Open source and sole maintainers

4 minute read 11 February 2020

Open source and sole maintainers

Last year I was in the very sad situation of losing one colleague and friend, Oleg.

He was the creator and the maintainer of some open source libraries.

Among them the famous Sangria, a scala implementation of GraphQL. This library is used by major companies, such as Twitter or the New York Times.

Over the years Oleg has put a lot of time and energy into building and maintaining Sangria. He also gave many talks about it at different conferences.

After his disparition, we, his colleagues, started investigating how to proceed with Sangria in the future.

It become apparent early that the bureaucracy involved will be very painful process. Partly due to the fact that Oleg was the only one who granted himself access to almost all his repositories hosted on Github.

Dealing with Github

The general procedure of dealing with GitHub during this process of transitioning the ownership is very fuzzy. It involves a lot of paperwork. At each subsequent step, we were asked for more documents than during the previous one.

I will spare us all the details as I would like to focus on the current status. By now the process has been ongoing for several months. Sadly, we still do not have transitioned ownership rights of Sangria.

The temporary solution

As a temporary solution, we set up another Github organization, and we had to fork all repositories.

For this I would like to thank Travis Brown who jumped in and set up the initial infrastructure.

Dealing with Sonatype

Also Sonatype was very supportive. They were responsive and helped by granting us the rights to publish the artifacts of Sangria. With these permissions, we were able to release new versions.

Thanks again Sonatype for the support!

Why am I telling you that

The point of my writings is not to blame Github! Any company follows processes in place and struggles with cases like this. If it was not Github today, it would have been another company we would be involved with.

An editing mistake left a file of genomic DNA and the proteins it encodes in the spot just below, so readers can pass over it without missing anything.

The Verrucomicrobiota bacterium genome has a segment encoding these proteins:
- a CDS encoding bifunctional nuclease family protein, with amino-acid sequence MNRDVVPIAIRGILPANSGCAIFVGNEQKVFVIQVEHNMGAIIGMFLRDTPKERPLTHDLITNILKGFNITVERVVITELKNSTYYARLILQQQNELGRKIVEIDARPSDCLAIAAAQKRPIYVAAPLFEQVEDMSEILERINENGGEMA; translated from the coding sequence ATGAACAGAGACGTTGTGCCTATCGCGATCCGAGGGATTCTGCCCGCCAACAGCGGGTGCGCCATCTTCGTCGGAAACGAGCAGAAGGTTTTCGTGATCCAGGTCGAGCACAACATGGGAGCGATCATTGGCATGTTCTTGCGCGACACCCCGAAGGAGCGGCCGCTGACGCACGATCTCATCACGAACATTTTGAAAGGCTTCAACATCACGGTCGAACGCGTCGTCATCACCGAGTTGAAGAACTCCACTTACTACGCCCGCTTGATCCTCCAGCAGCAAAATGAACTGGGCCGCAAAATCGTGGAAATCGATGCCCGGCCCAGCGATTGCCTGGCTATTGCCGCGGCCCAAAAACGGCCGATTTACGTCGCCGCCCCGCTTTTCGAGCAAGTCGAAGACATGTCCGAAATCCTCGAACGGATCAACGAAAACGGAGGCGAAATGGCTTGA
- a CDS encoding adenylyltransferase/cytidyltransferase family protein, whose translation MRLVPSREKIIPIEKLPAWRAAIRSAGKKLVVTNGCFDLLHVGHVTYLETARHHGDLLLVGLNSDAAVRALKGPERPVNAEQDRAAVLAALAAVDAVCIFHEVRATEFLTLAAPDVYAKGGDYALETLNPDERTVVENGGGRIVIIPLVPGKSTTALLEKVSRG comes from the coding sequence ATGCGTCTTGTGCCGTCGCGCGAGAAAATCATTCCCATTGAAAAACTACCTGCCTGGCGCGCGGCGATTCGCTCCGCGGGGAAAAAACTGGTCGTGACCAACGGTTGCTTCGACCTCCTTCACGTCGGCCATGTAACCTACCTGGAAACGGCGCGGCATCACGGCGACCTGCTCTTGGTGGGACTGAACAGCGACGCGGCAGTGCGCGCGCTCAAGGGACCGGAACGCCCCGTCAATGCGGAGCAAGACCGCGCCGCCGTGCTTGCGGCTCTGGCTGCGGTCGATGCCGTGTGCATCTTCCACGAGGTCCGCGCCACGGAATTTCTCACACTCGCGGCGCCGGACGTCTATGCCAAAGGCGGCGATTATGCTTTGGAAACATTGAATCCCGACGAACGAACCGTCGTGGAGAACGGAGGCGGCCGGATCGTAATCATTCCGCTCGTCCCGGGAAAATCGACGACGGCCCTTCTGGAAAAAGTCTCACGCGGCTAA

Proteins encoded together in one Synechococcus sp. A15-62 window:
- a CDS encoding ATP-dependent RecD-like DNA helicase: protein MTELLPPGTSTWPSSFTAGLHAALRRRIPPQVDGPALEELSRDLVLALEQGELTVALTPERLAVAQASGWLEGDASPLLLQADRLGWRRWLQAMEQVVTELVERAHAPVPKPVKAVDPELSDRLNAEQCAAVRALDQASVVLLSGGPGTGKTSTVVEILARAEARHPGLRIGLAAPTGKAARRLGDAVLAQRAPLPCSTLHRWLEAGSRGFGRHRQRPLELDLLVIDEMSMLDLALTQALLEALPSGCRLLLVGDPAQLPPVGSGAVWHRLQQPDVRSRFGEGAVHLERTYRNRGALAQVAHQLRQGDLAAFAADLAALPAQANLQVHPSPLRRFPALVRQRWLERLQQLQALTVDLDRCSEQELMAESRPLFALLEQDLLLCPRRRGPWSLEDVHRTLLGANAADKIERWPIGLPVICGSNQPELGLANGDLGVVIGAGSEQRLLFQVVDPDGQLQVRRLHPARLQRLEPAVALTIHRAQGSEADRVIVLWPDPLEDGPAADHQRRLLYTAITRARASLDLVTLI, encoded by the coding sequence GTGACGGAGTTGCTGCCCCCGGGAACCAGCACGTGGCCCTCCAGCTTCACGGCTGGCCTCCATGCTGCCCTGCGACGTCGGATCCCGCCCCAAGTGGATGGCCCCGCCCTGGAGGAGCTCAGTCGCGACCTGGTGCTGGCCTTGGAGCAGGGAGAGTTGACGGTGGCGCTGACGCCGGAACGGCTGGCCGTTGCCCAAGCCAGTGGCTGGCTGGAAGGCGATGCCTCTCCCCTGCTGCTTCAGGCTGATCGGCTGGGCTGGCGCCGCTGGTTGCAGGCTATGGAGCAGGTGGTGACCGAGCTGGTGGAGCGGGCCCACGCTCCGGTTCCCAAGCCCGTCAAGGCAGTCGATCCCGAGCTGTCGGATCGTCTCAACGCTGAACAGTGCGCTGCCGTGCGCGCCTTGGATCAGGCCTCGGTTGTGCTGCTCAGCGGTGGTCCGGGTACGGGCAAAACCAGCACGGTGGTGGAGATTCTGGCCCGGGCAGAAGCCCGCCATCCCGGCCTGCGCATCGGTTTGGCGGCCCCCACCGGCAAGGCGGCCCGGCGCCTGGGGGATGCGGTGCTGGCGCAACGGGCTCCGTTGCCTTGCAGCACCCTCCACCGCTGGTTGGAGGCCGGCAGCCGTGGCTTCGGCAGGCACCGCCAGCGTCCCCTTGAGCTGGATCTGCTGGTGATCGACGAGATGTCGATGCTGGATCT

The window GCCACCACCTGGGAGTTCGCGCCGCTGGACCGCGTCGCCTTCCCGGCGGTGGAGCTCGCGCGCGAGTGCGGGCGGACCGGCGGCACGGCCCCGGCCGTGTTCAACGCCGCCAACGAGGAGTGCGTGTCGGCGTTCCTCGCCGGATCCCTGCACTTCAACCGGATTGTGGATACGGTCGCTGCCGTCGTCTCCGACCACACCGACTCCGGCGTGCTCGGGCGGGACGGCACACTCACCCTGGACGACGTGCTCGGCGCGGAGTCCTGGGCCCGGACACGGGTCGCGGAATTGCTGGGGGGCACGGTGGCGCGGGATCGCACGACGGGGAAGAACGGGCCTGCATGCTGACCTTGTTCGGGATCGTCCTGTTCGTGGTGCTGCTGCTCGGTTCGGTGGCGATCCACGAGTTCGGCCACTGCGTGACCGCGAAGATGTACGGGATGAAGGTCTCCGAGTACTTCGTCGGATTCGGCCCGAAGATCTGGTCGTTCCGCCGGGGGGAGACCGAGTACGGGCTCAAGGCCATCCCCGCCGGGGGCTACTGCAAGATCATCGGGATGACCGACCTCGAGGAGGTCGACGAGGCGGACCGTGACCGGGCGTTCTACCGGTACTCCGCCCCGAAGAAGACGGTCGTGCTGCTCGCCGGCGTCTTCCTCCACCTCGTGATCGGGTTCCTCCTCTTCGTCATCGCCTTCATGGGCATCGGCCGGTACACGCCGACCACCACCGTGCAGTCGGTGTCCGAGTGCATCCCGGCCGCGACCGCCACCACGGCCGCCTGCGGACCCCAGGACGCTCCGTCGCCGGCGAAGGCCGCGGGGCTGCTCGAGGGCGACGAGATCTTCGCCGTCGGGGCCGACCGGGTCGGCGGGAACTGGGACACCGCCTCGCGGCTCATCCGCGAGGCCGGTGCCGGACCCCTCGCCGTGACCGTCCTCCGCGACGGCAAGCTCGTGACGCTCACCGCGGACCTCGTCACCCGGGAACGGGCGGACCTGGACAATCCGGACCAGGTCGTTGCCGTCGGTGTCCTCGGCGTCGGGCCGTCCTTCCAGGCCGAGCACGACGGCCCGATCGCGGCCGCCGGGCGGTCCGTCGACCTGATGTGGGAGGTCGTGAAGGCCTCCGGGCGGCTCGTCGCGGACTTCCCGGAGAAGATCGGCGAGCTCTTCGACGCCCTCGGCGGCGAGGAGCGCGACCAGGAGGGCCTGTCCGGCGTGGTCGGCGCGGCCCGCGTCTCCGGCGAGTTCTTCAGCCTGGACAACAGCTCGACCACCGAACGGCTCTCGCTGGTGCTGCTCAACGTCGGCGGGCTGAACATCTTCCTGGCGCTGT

What I would however like to emphasize is how complex and time consuming it is to work with open source library when the maintainer has disappeared.

Oleg’s tragic destiny is not the only cause why one cannot or do not want to maintain an open source library anymore. Many other valid reasons exist.

However, if we would have prepared ourselves by setting up a few things while Oleg was still alive, the remaining steps needed would have caused far less problems and friction for all of us.

About me being a single point of failure

Having said all that, I looked for another maintainer for a modest library of mine and found someone who stepped up for the library by reviewing and merging pull requests.

Additionally, we also made sure that he can publish artifacts. As a result he took care of publishing the last release.

@Claudio: thank you for jumping in. I am now feeling relieved by not being alone on this project anymore.

Avoid being a single point of failure

My main message here is: try to make sure you are not a single point of failure for your projects. Think of others using your libraries and their expectations and dependencies towards it. Onboard other maintainers early if you can and delegate some of your reponsibilities.

Admittedly administrative work is needed to grant access to a new maintainer and align on the resulting expectations. Frankly, it is not a very motivating task.

Still, please go through it and do it.

It will make everyone’s life much easier.

Many thanks to Tobi for the review